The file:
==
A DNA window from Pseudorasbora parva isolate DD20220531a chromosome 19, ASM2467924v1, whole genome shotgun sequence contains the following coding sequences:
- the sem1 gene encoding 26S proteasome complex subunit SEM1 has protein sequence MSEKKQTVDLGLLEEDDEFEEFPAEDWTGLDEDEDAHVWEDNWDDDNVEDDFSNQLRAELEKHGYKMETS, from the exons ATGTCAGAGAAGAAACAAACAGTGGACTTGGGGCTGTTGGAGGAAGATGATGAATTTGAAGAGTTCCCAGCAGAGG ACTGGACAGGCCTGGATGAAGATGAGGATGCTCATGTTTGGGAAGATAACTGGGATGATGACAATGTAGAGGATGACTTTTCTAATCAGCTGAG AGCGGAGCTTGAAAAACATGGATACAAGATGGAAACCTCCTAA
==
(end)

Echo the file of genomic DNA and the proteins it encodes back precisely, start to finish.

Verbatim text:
A DNA window from Pseudorasbora parva isolate DD20220531a chromosome 19, ASM2467924v1, whole genome shotgun sequence contains the following coding sequences:
- the sem1 gene encoding 26S proteasome complex subunit SEM1 has protein sequence MSEKKQTVDLGLLEEDDEFEEFPAEDWTGLDEDEDAHVWEDNWDDDNVEDDFSNQLRAELEKHGYKMETS, from the exons ATGTCAGAGAAGAAACAAACAGTGGACTTGGGGCTGTTGGAGGAAGATGATGAATTTGAAGAGTTCCCAGCAGAGG ACTGGACAGGCCTGGATGAAGATGAGGATGCTCATGTTTGGGAAGATAACTGGGATGATGACAATGTAGAGGATGACTTTTCTAATCAGCTGAG AGCGGAGCTTGAAAAACATGGATACAAGATGGAAACCTCCTAA